Representative LEGARE. It is oftentimes true that plays are taken from popular books.
Mr. PARKER. Not 1 per cent of the plays produced are dramatizations, and not 1 per cent of the dramatizations are a success, so that not one one-thousandth per cent of the successful productions are dramatizations. They are the result of personal effort, produced and managed by those who must be skilled in the technique of the stage, in order to produce a successful play.
Representative LEGARE. The men who have these moving picture concerns disseminate your play all over the country, so that it becomes well known, and then when your play does get to a town, it goes flat. Is that the idea ?
Mr. PARKER. The picture machine will give the story of the play to the public, so that they will know all about it, and then they will not want to go to see it.
Representative LEGARE. They know whether the hero is going to be killed or not, before your play gets there?
Mr. PARKER. They know all about it. They know whether it ends happily or not. One thing that makes a successful play is the suspense in which it holds the audience, while they are listening to it.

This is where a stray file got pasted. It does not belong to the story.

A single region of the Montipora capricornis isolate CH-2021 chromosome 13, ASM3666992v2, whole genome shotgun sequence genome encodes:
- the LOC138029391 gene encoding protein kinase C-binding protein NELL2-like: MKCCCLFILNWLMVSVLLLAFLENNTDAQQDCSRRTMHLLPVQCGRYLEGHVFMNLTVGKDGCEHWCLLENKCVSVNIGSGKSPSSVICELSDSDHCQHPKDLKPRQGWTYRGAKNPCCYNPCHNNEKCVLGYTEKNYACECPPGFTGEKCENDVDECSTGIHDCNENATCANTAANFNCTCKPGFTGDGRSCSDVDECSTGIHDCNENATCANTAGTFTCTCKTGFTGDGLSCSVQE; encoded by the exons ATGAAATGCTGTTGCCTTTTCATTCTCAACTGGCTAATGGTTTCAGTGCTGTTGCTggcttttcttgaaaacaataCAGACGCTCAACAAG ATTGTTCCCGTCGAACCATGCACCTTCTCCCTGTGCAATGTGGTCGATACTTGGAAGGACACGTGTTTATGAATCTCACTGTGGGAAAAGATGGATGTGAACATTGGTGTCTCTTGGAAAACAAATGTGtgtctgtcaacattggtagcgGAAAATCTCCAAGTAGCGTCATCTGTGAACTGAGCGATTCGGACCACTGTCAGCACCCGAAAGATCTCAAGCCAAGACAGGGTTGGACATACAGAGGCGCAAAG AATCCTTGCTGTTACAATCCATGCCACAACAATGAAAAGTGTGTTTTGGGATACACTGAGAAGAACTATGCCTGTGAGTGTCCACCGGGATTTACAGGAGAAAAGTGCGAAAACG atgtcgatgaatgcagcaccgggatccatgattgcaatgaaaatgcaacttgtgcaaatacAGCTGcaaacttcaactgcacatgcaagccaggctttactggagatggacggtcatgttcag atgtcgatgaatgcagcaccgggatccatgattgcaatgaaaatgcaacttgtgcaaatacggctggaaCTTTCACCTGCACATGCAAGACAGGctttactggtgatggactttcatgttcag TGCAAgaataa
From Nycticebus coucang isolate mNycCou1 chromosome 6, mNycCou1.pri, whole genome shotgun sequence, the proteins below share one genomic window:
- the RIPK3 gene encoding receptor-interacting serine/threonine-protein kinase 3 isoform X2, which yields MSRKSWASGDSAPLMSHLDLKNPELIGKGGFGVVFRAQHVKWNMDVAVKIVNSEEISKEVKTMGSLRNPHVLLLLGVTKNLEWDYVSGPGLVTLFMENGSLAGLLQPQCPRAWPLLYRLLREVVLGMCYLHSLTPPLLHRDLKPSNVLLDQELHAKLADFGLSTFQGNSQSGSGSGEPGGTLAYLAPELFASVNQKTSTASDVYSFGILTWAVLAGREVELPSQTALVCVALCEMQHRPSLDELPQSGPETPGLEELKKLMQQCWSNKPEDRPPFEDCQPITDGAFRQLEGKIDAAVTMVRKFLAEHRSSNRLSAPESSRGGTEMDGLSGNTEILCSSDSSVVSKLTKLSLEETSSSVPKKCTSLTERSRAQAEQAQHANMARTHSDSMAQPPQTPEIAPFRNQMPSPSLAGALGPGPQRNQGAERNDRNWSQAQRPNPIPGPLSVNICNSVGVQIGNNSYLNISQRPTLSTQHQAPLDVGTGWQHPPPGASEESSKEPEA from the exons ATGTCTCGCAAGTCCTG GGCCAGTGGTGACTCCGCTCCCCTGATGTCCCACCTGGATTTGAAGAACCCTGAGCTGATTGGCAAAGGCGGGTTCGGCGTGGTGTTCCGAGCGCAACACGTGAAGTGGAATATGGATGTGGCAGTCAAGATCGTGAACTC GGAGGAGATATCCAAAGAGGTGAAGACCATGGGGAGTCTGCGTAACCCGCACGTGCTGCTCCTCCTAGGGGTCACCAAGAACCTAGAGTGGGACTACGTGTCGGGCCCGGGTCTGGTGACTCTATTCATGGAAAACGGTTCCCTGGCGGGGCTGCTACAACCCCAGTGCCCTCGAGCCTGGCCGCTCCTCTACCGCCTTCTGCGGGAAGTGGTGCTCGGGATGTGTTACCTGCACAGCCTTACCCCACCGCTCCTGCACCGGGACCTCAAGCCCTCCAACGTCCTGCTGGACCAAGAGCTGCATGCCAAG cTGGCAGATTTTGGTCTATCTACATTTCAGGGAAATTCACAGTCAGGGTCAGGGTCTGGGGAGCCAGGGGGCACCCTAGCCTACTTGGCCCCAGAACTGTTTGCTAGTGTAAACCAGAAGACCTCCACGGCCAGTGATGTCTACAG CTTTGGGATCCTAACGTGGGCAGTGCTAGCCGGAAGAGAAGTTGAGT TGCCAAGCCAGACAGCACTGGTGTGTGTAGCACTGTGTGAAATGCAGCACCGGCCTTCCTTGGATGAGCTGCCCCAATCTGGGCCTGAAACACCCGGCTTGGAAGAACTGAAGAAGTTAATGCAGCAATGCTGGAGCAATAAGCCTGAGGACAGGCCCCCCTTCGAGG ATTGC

Representative LEGARE. You can not have any climax, if they are all known beforehand.
Mr. PARKER. There will be no climax. So far as I know, Under Southern Skies is controlled only by me. I have the exclusive contract, and so far as I know there are no films made of the play yet. I know that there are some surreptitious versions of the play. There was a company playing it in a town down South; but I could not find where they were. I got hold of a bill that was printed in one town, some two months after they were there, and I have spent a great deal of money trying to locate that piratical company.
Representative CURRIER. I suppose you know that if the gentlemen who have an interest here persist in making the maximum of demand, and refuse to yield in any way, that there is absolutely no possibility of this bill passing at this session or the next session of Congress.
Mr. PARKER. I believe we should give the author protection. I think that is the idea of a copyright law and that the idea which you gentlemen have is to protect the author's work for the author.